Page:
What an awesome post! Only once did someone get really interested what I was doing when I did a finger stick and it was because she wanted to know all about the app I was using. I was on a cruise a few weeks ago and saw a girl with a G4 or G5 on her arm, showed her my G6 and her mom came over to talk to me about it which was cool.

I am never shy about testing or injecting in public :smiley:

I find kids are normally much more open minded about these things than adults. I work at a daycare and all the kids are aware of my pump. They ask all the time if they can see it, and after they found my site on my arm one time, they always run their hands along my arms to see if they can find it again. They know not to pull or poke, and are always super gentle. When they heard the dexcom beep high, they asked about it, and I said it was monitoring the sugar in my blood. A kid asked, “miss Becky, why do you have blood?” I told him everyone has blood and everyone has sugar in their blood, but my pancreas was broken so sometimes I had too little or too much sugar in blood. My boss came in 5 minutes later, and a little girl says, “my pancreas is broken” and a little boy says, “my pancreas was broken, but now its fixed”. My boss was more uncomfortable than any of the kids lol. Another time a little girl told me, “I don’t have an insulin pump, but when I grow up I’m going to get one.” I cant imagine what their parents think, but hopefully its teaching them something valuable so I keep explaining it to them.

I recently got my CGM info onto an Apple Watch and I have to say that I didn’t realize how I felt about having a “beeper” on my belt (that is a Dexcom receiver) until I didn’t have it anymore. I kind of love blending in with our device-obsessed world with my smartwatch superpower.

Before I had a pump, I used to inject with a syringe in restaurants and other places. I never felt like hiding in the bathroom. The syringe made some people uncomfortable. No one was ever rude to me, that I remember, but some people made lame jokes that betrayed their discomfort with the whole thing. I sort of brazened it out, but it wasn’t really fun for me.

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Nope, I have done this once. (I was sitting with a friend who also has T1D who talked me out of going to the washroom to do it.)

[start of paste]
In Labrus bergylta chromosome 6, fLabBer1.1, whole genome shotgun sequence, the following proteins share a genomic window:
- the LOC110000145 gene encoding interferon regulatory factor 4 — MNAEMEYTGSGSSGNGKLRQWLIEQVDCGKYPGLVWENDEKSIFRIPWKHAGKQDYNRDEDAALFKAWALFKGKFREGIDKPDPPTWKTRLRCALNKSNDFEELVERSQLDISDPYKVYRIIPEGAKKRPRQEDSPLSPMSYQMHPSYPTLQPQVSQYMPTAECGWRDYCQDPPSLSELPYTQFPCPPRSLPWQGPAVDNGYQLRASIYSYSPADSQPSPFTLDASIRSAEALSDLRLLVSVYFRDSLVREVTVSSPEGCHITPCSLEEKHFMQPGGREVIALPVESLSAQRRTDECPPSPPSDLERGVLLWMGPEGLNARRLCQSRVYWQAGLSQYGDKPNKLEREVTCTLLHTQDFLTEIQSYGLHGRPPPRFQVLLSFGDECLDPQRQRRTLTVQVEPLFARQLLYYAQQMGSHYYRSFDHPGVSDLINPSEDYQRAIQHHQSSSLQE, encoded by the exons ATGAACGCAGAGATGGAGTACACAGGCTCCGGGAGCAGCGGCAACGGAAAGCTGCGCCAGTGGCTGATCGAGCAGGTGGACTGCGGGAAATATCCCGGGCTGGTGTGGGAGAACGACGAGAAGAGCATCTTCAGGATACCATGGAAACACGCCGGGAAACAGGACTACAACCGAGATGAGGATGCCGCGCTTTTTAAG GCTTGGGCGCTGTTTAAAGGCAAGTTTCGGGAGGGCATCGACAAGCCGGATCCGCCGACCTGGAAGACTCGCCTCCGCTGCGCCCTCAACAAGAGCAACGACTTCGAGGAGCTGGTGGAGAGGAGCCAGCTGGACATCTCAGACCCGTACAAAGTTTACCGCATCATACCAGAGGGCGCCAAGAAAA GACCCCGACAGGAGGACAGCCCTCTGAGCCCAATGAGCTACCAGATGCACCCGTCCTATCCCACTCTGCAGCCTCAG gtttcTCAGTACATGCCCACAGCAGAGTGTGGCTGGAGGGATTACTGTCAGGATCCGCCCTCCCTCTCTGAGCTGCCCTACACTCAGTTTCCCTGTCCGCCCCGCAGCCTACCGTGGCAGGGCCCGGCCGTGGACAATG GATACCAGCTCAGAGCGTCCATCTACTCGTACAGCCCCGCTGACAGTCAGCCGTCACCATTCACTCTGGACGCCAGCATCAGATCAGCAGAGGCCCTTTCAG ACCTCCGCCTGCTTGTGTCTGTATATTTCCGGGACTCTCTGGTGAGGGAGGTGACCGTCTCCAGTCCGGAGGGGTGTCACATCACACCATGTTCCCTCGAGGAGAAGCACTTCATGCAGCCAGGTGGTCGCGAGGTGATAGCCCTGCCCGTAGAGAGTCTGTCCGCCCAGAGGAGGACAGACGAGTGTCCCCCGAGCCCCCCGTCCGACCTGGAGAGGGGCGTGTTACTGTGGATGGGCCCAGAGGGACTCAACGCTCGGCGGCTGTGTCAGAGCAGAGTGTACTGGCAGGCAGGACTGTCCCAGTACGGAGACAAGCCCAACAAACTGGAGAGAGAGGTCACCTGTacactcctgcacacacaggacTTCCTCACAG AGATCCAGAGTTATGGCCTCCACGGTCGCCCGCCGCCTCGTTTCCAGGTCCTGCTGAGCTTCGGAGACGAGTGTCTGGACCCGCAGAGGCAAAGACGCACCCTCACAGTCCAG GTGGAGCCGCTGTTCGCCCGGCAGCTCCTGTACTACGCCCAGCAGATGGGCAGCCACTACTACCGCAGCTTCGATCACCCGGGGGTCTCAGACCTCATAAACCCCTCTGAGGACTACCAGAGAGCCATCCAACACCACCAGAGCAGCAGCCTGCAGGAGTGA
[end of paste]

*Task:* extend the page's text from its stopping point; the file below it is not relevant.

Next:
I’m very open about my diabetes and don’t care if people see my devices or me doing things like testing. I do these things whenever and wherever I need to. I do try to be discreet when doing shots, though.

The weirdest expereince I’ve ever had was about a month ago. I was heading to a medical appointment and my CGM was alarming that I was low. I had previously treated twice already and it was still showing a flatline at LOW, so I stopped into a drugstore and bought some more glucose tablets (as I was out) and decided that I should test before treating a third time. I sat down where the blood pressure monitors are. A lady came and loitered around for a couple minutes and then asked if I would be there a while (no idea why she asked this). I said no, and she saw the meter in my lap and lancing device in my hand and went, “WHAT IS THAT?! Is that one of those e-cigarettes?! You’re not allowed to smoke in here, you know!!” I said it was to check my blood sugar. She clearly couldn’t hear half of what I was saying, so I repeated myself and added that I had diabetes and needed to see if my blood sugar was low, and she went, “Oh, to check your blood pressure? You’re fine then, dear, don’t worry,” and patted my shoulder and walked away. Oddest experience ever.

Aside from that, I have never had anyone make a negative comment about me doing any diabetes-related task in public.